## Philosophy Lexicon of Arguments | |||

Author | Item | Excerpt | Meta data |
---|---|---|---|

Heyting, A. Books on Amazon |
Intuitionism | Arend Heyting Ein StreitgesprÃĪch 1956 in Kursbuch 8 Mathematik 1967 59ff Intuitionism/Heyting: Brouwer studied the conceptual mathematical construction as such, without questioning the nature of things, for example, whether these things exist independently of our knowledge of them. --- 60 Sentence of the excluded middle: E.g. the invalidity of the sentence of the excluded middle: if we compare the definitions of two natural numbers, k and l. (A) k is the largest prime number such that k 1 is also a prime number, if there is no such number, k = 1 (B) l is the largest prime number such that l 2 is also a prime number, if there is no such number, l = 1. Intuitionists reject (B) as a definition of an integer. K can be really calculated (k = 3), while we have no method of determining l, since it is not known whether the sequence of the prime number twins is infinite or not. The intuitionists regard something as well-defined only when a method of determination is given. Classical Mathematics: one can argue that the extent of our knowledge about the existence of the last twin is purely coincidental. And completely irrelevant in questions of mathematical truth. Existence/intuitionism/Heyting: the argument of the representative of classical mathematics is of a metaphysical kind. If existing does not mean "constructible", it must have a metaphysical meaning. --- 61 Classical Mathematics/VsIntuitionism/Heyting: Assuming that on January 1st, 1970, it is proved that there are infinitely many twins, l is equal to 1. Was it not already before the date the case? (Menger, 1930) Intuitionism/Heyting: A mathematical assertion states that a certain construction is possible. Before the construction exists, the construction is not there. Even the intuitionists are convinced that mathematics is based on eternal truths in some sense, but when one attempts to define this meaning one gets entangled in metaphysics. --- 62 Formalism/Carnap/Heyting: There always remains the doubt, which conclusions are correct, and which are not. (Carnap, 1934) --- 63 Intuitionism: we are not interested in the formal side, but precisely in the nature of inferences in meta-mathematics. There is a fundamental ambiguity in the language. Classical Mathematics: The semanticists are even worse relativists than the formalists and intuitionists. --- 65 Intuitionism: There is an intuitionist logic. E.g. Transitivity ... p. 65 Conclusion: Logic is a part of mathematics and therefore cannot be taken as its basis. |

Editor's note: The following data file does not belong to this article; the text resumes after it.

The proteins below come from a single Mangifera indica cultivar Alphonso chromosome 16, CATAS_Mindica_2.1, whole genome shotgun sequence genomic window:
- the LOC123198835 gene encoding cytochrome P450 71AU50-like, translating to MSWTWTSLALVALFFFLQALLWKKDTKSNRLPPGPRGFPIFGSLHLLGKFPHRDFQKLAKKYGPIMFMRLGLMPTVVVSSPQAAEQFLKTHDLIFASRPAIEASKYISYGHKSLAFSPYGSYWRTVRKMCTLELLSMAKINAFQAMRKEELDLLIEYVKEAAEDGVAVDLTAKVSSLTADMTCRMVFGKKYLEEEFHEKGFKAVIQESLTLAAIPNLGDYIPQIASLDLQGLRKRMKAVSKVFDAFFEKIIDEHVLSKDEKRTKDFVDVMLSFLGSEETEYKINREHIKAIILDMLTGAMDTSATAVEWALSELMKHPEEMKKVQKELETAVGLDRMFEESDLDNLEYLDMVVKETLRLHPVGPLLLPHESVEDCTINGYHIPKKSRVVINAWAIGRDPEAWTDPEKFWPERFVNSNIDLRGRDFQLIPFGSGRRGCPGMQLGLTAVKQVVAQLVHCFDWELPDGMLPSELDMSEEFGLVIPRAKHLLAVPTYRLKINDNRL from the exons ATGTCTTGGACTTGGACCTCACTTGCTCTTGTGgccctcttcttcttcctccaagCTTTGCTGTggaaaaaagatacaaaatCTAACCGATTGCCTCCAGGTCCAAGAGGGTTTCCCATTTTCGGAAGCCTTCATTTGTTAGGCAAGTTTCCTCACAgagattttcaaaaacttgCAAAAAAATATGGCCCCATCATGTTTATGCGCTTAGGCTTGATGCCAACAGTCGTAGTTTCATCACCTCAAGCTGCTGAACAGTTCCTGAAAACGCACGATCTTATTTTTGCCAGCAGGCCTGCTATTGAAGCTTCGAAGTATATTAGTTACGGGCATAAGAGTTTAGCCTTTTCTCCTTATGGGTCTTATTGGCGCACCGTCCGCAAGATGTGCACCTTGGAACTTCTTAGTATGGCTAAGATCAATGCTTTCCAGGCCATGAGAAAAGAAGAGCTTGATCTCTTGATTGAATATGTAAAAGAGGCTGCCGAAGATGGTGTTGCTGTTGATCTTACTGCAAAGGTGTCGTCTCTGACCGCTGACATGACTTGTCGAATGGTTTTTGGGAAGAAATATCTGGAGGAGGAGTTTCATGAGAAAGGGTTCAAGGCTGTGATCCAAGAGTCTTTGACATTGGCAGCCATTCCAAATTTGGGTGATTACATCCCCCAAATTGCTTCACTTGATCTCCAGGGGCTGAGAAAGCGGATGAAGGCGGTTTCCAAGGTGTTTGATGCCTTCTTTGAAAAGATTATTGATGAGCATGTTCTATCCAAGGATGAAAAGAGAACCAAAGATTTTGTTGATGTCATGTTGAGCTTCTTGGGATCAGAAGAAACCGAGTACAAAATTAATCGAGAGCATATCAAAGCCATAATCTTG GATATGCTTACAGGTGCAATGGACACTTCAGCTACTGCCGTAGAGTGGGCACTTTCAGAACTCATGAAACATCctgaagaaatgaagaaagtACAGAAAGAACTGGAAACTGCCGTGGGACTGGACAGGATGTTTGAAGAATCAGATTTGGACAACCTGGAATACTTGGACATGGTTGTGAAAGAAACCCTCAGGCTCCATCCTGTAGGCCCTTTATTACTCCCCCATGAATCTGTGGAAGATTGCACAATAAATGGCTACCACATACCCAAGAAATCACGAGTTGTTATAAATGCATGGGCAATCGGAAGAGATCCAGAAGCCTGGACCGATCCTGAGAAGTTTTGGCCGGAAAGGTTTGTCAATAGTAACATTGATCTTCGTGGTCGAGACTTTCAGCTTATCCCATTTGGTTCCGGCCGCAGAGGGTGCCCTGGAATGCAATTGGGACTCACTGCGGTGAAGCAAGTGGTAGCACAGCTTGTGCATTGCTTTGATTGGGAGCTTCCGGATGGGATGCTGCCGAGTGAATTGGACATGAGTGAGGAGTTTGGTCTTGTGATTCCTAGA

Heyting, A. |

> Counter arguments in relation to **Intuitionism**

> Suggest your own contribution | > Suggest a correction | > Export as BibTeX file

Ed. Martin Schulz, access date 2017-04-30